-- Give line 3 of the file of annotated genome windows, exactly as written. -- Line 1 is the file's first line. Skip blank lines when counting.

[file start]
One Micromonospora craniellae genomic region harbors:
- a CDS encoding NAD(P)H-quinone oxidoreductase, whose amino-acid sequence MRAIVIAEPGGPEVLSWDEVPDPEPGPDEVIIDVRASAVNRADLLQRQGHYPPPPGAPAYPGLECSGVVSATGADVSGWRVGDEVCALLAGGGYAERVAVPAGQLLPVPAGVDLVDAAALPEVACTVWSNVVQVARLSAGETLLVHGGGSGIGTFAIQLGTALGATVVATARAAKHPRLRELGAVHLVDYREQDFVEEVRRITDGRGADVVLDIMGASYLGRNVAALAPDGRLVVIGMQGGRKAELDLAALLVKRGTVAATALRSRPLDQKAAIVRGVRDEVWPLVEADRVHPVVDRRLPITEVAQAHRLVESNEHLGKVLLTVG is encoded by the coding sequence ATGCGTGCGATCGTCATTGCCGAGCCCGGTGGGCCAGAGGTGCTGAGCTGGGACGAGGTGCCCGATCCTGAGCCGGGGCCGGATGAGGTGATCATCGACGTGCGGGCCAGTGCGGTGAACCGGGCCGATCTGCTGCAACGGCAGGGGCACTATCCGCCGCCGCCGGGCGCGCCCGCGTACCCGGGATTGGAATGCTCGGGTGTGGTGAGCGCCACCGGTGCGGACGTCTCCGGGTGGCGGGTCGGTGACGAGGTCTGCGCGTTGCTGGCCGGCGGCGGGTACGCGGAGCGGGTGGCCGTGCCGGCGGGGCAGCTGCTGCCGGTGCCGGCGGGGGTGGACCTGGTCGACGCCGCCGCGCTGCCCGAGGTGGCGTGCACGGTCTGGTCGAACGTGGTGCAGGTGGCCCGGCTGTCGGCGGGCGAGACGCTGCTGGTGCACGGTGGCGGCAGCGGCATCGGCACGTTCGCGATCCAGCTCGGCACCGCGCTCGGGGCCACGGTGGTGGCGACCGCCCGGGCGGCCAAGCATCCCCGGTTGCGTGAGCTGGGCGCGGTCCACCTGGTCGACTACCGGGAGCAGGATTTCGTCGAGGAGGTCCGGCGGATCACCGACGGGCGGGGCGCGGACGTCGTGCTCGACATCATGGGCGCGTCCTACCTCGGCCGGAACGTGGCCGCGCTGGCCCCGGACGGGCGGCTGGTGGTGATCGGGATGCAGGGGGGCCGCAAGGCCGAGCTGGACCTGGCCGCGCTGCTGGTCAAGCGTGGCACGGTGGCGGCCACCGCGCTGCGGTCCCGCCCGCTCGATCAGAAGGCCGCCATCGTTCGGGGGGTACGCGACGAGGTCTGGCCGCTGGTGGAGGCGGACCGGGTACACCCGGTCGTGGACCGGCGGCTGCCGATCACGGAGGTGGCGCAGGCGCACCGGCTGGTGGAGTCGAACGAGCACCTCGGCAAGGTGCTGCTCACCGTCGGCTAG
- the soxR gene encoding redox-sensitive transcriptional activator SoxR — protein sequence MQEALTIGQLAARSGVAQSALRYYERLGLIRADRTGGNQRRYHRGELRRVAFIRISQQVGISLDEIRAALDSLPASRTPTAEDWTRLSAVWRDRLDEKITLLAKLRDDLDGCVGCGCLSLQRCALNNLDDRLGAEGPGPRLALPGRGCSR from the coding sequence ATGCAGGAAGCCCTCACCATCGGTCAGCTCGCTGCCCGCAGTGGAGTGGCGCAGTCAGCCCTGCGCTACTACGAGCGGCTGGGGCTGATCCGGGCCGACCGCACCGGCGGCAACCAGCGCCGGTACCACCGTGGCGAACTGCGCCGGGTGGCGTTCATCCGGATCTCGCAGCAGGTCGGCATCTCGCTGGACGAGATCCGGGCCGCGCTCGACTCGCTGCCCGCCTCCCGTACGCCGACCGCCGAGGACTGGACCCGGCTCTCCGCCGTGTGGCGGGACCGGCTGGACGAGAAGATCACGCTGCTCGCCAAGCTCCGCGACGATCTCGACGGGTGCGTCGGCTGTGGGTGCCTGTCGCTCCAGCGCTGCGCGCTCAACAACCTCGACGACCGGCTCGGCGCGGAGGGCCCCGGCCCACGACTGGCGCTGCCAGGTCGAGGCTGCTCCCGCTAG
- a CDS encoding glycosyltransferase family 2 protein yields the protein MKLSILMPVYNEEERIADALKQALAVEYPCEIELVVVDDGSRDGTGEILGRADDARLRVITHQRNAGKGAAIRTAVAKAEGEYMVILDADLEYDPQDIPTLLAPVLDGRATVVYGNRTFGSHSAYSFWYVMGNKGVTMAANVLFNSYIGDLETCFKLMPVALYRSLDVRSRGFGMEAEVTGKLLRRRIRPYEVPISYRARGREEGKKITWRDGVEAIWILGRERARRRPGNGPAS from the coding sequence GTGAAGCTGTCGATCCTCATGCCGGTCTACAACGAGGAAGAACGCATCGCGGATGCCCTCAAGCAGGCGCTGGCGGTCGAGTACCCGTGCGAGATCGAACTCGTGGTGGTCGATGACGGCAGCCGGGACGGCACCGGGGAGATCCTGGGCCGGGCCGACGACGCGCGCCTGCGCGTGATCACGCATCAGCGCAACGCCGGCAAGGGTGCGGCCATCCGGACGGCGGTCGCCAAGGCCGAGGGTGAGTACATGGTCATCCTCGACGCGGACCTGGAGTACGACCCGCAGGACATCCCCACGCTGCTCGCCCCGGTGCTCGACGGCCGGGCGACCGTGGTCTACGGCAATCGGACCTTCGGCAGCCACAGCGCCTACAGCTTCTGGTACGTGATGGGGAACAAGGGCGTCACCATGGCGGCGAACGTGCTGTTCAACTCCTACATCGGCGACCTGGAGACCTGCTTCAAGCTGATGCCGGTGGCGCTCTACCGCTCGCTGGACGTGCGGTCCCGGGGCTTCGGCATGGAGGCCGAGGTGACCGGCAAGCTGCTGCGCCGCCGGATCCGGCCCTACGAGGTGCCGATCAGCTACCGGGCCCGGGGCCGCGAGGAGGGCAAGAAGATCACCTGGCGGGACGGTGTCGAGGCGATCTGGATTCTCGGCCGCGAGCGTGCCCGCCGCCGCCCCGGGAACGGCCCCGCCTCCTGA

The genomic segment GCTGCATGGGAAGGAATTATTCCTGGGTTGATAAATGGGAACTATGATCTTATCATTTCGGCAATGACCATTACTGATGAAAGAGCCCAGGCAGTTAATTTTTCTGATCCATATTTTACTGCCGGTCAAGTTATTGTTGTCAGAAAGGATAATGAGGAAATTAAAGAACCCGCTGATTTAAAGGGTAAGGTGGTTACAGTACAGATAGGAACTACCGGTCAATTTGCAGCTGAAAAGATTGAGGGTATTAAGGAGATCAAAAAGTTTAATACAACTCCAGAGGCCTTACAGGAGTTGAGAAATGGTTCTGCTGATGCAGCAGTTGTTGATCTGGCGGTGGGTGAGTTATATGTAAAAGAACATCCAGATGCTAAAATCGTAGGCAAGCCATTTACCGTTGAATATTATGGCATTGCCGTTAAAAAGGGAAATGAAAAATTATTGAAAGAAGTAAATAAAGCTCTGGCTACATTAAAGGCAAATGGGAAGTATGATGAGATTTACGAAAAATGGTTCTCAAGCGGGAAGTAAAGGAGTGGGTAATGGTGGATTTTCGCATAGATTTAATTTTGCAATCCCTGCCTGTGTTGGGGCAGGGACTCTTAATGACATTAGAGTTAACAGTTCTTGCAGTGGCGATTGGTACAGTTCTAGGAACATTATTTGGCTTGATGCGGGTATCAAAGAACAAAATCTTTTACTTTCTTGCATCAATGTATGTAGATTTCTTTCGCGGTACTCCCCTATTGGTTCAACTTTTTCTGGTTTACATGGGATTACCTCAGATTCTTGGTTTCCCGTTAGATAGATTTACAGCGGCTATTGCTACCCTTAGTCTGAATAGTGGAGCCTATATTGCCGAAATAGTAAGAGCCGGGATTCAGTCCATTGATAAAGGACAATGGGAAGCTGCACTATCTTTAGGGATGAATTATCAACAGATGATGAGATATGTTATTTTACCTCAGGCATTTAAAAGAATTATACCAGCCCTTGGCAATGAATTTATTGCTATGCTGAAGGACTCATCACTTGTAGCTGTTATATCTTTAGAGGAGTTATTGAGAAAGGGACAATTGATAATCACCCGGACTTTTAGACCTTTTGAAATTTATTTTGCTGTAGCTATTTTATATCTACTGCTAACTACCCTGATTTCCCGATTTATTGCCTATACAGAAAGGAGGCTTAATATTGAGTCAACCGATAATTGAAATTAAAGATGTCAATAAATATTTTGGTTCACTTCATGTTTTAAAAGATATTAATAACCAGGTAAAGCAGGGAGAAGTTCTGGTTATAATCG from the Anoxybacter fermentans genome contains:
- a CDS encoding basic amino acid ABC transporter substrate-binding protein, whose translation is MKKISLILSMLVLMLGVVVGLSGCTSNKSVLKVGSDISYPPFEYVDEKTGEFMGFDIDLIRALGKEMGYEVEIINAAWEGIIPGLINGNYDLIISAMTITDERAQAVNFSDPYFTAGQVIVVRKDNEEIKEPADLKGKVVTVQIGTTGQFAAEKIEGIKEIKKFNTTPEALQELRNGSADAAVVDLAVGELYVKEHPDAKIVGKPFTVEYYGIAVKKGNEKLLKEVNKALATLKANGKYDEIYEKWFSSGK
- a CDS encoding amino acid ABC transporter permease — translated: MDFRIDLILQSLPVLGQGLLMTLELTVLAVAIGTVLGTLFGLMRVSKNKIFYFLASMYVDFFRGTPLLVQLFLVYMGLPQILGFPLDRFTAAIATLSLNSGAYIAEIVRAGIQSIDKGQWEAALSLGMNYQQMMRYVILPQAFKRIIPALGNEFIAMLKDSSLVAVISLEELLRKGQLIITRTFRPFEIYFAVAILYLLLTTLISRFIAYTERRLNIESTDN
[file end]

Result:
- the soxR gene encoding redox-sensitive transcriptional activator SoxR — protein sequence MQEALTIGQLAARSGVAQSALRYYERLGLIRADRTGGNQRRYHRGELRRVAFIRISQQVGISLDEIRAALDSLPASRTPTAEDWTRLSAVWRDRLDEKITLLAKLRDDLDGCVGCGCLSLQRCALNNLDDRLGAEGPGPRLALPGRGCSR from the coding sequence ATGCAGGAAGCCCTCACCATCGGTCAGCTCGCTGCCCGCAGTGGAGTGGCGCAGTCAGCCCTGCGCTACTACGAGCGGCTGGGGCTGATCCGGGCCGACCGCACCGGCGGCAACCAGCGCCGGTACCACCGTGGCGAACTGCGCCGGGTGGCGTTCATCCGGATCTCGCAGCAGGTCGGCATCTCGCTGGACGAGATCCGGGCCGCGCTCGACTCGCTGCCCGCCTCCCGTACGCCGACCGCCGAGGACTGGACCCGGCTCTCCGCCGTGTGGCGGGACCGGCTGGACGAGAAGATCACGCTGCTCGCCAAGCTCCGCGACGATCTCGACGGGTGCGTCGGCTGTGGGTGCCTGTCGCTCCAGCGCTGCGCGCTCAACAACCTCGACGACCGGCTCGGCGCGGAGGGCCCCGGCCCACGACTGGCGCTGCCAGGTCGAGGCTGCTCCCGCTAG